Want to become invisible? Forget about magic potions or miracle creams. Just pick any street corner in downtown Salt Lake City. Stand there awhile until you see a taxi coming. Then, step forward and yell, "Taxi!"
Poof! Just like that you will vanish, at least in the eyes of the cab driver. That's because, by law, he or she is not supposed to stop to pick you up. Any driver who did so might create a traffic jam among all the horse-drawn carriages trying to move through downtown.At least that's the best guess. Officials in the mayor's office aren't exactly sure, but they believe the city's law against hailing a cab dates to the days when people put oats, rather than gasoline, into the objects that propelled them around town. How it stayed on the books this long is anyone's guess, but it remains one of the oddities of local life.
Actually, it's more than just an oddity. Imagine how out-of-towners feel after several minutes of yelling and whistling at each passing cab. The anti-hailing ordinance is bad for public relations, civic pride, tourism and just about any other aspect of the way outsiders view the city. It is a nightmare for the Convention and Visitor's Bureau, and it would be a disaster if the law remained on the books when the world comes here in 2002.
So it ought to be easy to get rid of, right? Wrong. The city has been working on it for about two years now and had to cancel a public hearing scheduled for this Tuesday so it could work on it some more.
The reason is that taxi regulation is about the most difficult and agonizing process any city can venture into. The anti-hailing ordinance has become tangled with a total overhaul of the city's ground-transportation ordinance, one that would increase insurance requirements and, believe it or not, fines for cab drivers with grooming problems. Anyone found not to be "free from offensive odor," for example, would be fined $175. Imagine if all of us had to submit to such a law. My 3-year-old would be behind bars.
But the real sticking point at the moment has to do with added insurance requirements and with the city's insistence that cabbies not charge people for the time they spend sitting in traffic jams. The latter is particularly troubling for cabbies these days, what with freeway and light-rail construction making travel about as easy as getting a confession out of the president.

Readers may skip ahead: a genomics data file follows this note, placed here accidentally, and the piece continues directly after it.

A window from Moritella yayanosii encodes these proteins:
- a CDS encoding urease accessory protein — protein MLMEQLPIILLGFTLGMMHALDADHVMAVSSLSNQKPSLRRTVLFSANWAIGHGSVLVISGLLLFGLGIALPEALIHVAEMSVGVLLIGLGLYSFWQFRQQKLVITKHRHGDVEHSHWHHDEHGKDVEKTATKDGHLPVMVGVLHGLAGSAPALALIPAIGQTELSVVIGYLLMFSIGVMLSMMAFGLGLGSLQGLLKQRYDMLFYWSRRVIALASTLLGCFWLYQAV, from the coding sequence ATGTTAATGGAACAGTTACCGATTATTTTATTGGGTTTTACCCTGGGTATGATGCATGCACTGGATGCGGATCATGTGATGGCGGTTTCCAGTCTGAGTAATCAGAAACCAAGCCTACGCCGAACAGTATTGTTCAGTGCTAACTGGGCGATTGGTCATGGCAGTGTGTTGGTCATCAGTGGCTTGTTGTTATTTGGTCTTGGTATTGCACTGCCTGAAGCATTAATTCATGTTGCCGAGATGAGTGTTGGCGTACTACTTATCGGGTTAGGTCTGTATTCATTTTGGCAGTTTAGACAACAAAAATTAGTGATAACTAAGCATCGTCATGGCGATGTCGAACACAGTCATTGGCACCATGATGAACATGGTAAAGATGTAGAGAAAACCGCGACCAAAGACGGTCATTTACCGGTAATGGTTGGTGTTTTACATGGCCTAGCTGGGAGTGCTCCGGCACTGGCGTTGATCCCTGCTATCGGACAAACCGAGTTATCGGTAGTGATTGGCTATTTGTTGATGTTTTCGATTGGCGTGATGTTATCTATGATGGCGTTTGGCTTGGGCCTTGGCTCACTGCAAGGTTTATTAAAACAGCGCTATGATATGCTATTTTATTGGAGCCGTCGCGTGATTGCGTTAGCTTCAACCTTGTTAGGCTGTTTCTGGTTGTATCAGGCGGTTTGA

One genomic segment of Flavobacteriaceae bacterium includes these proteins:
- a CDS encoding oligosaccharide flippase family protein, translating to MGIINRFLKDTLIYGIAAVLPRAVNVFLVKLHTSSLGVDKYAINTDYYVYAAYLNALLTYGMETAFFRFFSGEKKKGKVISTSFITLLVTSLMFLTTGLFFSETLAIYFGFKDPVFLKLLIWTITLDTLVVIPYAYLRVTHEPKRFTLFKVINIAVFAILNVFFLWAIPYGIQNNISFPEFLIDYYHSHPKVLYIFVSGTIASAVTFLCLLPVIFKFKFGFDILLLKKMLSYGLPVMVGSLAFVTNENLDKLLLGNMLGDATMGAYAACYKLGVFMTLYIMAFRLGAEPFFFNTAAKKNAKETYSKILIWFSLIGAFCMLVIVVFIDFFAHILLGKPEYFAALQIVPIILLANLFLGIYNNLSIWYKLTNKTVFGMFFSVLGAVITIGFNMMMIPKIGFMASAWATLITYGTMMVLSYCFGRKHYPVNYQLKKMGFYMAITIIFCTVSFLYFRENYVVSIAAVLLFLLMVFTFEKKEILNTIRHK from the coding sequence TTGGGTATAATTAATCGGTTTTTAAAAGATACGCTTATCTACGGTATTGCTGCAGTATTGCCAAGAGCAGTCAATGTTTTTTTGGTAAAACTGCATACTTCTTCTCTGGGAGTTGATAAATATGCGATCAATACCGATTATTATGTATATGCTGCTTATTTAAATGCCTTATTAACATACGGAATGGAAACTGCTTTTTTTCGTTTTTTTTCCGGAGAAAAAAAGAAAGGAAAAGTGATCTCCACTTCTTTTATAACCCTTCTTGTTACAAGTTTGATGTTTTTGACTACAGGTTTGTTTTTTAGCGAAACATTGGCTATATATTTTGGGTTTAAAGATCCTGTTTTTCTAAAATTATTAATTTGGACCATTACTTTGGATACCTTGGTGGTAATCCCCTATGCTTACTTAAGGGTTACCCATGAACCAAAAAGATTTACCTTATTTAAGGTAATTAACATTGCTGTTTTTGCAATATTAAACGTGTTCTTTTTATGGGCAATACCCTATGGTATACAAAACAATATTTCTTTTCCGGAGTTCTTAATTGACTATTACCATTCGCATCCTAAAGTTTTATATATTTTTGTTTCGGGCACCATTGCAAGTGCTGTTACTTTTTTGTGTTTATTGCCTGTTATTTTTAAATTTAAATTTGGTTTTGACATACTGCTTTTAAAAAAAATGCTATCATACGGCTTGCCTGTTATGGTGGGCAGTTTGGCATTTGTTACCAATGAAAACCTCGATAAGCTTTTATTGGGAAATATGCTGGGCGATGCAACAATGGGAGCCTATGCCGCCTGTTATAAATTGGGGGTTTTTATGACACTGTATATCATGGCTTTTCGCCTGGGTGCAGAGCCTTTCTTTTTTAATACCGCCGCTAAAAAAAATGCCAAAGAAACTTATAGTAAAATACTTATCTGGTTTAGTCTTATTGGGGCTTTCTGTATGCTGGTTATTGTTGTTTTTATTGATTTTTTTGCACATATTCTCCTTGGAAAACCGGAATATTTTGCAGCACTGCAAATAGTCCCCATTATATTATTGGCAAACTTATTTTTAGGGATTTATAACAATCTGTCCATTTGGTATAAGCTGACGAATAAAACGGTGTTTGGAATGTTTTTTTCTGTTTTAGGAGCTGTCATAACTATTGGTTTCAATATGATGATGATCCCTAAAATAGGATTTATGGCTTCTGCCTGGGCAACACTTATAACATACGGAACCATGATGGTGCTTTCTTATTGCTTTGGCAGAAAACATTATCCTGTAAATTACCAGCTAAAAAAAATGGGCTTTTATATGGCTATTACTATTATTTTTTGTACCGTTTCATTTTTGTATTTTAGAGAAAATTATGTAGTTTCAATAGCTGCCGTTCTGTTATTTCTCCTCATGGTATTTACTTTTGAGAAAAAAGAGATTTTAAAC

The cab industry's contention is that the driver is at work during the time he happens to be sitting at 2100 South and 300 West, waiting for the construction trucks to clear. If not for traffic, the driver could be out hustling more business, making more money. Therefore, the companies want to be able to charge for time as well as mileage.
But city officials believe that would give drivers an incentive to move slowly, to deliberately seek out traffic jams and to take unwitting passengers on a scenic route to their destinations.
Perhaps the strangest part of the proposed ordinance is a section that would allow a person with up to three felony convictions to drive a cab, provided he or she can demonstrate a reformed moral character. No one would tell me where this came from, other than it is apparent someone out there with a prison record wants to drive a cab.
Free-market advocates (and I count myself as one) might question why cities need to regulate the industry in the first place. The answer is twofold.
First, taxi drivers play an important public relations role for the city. Often they are the first and last impression a visitor has of the place, and they are vital to a host of other industries. Second, and most important, taxis don't lend themselves to free-market principles. People don't shop around for the cheapest taxis. They grab whatever is available. If the cab industry was deregulated, companies would operate only during peak hours and in areas of peak demand. Fares would increase and no one would be able to ensure that the vehicles were safe.
So the city needs to regulate its taxis. It needs to limit their numbers and sniff-test their drivers. But it needs to know the task will never truly end, especially in a community where transportation needs continue to grow.
And, above all, it needs to avoid silly rules that make life harder for people who want to get around. The good news about the law against hailing a cab is that lately it has been given the same status as the state's law against polygamy. In other words, no one is enforcing it. Mayor Deedee Corradini temporarily suspended the ban during a convention of outdoor retailers in 1997, and no one has paid much attention to it ever since.
Still, the city ought to get it off the books as soon as possible.